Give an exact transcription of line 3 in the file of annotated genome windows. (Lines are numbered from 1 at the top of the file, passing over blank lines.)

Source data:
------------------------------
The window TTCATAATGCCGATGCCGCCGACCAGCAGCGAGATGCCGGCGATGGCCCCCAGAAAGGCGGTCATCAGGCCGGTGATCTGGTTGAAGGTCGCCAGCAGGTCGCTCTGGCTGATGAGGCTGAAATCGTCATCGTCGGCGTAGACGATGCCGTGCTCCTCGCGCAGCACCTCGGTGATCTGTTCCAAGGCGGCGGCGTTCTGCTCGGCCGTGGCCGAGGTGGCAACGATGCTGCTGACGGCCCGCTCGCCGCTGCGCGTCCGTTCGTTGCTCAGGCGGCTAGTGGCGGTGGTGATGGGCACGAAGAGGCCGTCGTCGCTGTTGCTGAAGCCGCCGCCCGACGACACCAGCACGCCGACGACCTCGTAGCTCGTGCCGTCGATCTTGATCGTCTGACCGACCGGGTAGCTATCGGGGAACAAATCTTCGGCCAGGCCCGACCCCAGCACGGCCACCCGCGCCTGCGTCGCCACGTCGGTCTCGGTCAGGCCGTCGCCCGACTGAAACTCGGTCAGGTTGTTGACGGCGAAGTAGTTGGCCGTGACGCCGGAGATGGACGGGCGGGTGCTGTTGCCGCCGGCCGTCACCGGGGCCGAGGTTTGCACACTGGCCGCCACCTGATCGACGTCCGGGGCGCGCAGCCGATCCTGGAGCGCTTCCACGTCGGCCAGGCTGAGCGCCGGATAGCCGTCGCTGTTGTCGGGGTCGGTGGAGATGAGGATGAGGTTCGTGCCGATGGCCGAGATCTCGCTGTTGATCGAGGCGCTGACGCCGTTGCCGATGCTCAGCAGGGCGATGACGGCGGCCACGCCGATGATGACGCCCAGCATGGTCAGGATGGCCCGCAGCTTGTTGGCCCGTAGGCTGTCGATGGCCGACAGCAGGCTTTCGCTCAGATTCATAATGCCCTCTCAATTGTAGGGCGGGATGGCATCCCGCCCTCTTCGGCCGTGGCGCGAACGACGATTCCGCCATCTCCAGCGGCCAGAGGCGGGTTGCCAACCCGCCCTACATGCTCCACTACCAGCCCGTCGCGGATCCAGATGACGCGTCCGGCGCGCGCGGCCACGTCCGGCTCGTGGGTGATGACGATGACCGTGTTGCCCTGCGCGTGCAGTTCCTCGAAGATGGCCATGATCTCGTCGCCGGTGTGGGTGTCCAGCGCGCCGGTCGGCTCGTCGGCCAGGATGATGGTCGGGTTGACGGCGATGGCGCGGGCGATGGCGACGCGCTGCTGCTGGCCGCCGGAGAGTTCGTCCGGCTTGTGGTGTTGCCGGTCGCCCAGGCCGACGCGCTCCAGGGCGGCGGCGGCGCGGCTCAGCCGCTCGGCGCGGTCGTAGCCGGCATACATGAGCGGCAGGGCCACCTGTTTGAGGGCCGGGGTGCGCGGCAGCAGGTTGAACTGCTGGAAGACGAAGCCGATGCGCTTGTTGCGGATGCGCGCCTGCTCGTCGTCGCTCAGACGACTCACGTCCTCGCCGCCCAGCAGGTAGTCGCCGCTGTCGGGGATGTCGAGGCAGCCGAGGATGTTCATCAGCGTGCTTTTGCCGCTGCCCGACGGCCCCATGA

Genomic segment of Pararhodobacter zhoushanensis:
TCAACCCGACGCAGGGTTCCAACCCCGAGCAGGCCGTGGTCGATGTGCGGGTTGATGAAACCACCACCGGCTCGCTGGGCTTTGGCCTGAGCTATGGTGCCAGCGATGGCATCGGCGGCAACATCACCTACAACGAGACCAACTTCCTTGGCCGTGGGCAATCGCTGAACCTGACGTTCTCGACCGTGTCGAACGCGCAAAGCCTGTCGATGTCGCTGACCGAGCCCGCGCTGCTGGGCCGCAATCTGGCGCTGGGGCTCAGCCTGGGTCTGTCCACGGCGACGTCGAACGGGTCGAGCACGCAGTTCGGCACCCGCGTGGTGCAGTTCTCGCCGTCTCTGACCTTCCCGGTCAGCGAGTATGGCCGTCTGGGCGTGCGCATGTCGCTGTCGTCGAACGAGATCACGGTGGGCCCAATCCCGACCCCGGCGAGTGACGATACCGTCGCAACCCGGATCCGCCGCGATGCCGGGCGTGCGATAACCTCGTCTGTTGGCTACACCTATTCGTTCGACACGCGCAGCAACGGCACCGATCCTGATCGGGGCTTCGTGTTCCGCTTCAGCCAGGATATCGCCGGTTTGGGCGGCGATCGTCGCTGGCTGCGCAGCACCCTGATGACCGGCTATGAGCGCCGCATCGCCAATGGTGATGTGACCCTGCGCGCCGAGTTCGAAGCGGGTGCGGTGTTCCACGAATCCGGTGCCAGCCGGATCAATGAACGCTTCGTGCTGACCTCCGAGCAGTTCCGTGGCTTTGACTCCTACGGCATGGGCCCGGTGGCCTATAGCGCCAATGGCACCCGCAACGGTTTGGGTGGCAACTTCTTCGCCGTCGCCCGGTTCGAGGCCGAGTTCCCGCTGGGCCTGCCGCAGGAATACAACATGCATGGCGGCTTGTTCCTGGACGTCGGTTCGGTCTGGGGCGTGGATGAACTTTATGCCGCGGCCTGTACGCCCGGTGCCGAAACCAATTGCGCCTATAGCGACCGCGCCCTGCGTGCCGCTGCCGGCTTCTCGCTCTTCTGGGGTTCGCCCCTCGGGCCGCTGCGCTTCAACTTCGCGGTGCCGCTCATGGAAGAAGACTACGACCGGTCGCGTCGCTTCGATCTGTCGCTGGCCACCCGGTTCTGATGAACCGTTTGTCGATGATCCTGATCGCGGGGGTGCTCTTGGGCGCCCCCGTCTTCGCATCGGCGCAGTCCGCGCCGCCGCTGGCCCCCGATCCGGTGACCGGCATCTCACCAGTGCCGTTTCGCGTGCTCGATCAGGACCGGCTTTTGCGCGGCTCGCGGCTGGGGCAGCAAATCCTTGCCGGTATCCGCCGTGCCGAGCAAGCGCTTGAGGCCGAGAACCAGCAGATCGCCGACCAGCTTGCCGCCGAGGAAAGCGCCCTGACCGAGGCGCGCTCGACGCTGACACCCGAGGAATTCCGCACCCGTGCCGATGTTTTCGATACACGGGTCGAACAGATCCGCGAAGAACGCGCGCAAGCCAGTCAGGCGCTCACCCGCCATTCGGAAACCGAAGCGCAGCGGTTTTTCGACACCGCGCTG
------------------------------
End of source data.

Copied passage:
TCAACCCGACGCAGGGTTCCAACCCCGAGCAGGCCGTGGTCGATGTGCGGGTTGATGAAACCACCACCGGCTCGCTGGGCTTTGGCCTGAGCTATGGTGCCAGCGATGGCATCGGCGGCAACATCACCTACAACGAGACCAACTTCCTTGGCCGTGGGCAATCGCTGAACCTGACGTTCTCGACCGTGTCGAACGCGCAAAGCCTGTCGATGTCGCTGACCGAGCCCGCGCTGCTGGGCCGCAATCTGGCGCTGGGGCTCAGCCTGGGTCTGTCCACGGCGACGTCGAACGGGTCGAGCACGCAGTTCGGCACCCGCGTGGTGCAGTTCTCGCCGTCTCTGACCTTCCCGGTCAGCGAGTATGGCCGTCTGGGCGTGCGCATGTCGCTGTCGTCGAACGAGATCACGGTGGGCCCAATCCCGACCCCGGCGAGTGACGATACCGTCGCAACCCGGATCCGCCGCGATGCCGGGCGTGCGATAACCTCGTCTGTTGGCTACACCTATTCGTTCGACACGCGCAGCAACGGCACCGATCCTGATCGGGGCTTCGTGTTCCGCTTCAGCCAGGATATCGCCGGTTTGGGCGGCGATCGTCGCTGGCTGCGCAGCACCCTGATGACCGGCTATGAGCGCCGCATCGCCAATGGTGATGTGACCCTGCGCGCCGAGTTCGAAGCGGGTGCGGTGTTCCACGAATCCGGTGCCAGCCGGATCAATGAACGCTTCGTGCTGACCTCCGAGCAGTTCCGTGGCTTTGACTCCTACGGCATGGGCCCGGTGGCCTATAGCGCCAATGGCACCCGCAACGGTTTGGGTGGCAACTTCTTCGCCGTCGCCCGGTTCGAGGCCGAGTTCCCGCTGGGCCTGCCGCAGGAATACAACATGCATGGCGGCTTGTTCCTGGACGTCGGTTCGGTCTGGGGCGTGGATGAACTTTATGCCGCGGCCTGTACGCCCGGTGCCGAAACCAATTGCGCCTATAGCGACCGCGCCCTGCGTGCCGCTGCCGGCTTCTCGCTCTTCTGGGGTTCGCCCCTCGGGCCGCTGCGCTTCAACTTCGCGGTGCCGCTCATGGAAGAAGACTACGACCGGTCGCGTCGCTTCGATCTGTCGCTGGCCACCCGGTTCTGATGAACCGTTTGTCGATGATCCTGATCGCGGGGGTGCTCTTGGGCGCCCCCGTCTTCGCATCGGCGCAGTCCGCGCCGCCGCTGGCCCCCGATCCGGTGACCGGCATCTCACCAGTGCCGTTTCGCGTGCTCGATCAGGACCGGCTTTTGCGCGGCTCGCGGCTGGGGCAGCAAATCCTTGCCGGTATCCGCCGTGCCGAGCAAGCGCTTGAGGCCGAGAACCAGCAGATCGCCGACCAGCTTGCCGCCGAGGAAAGCGCCCTGACCGAGGCGCGCTCGACGCTGACACCCGAGGAATTCCGCACCCGTGCCGATGTTTTCGATACACGGGTCGAACAGATCCGCGAAGAACGCGCGCAAGCCAGTCAGGCGCTCACCCGCCATTCGGAAACCGAAGCGCAGCGGTTTTTCGACACCGCGCTG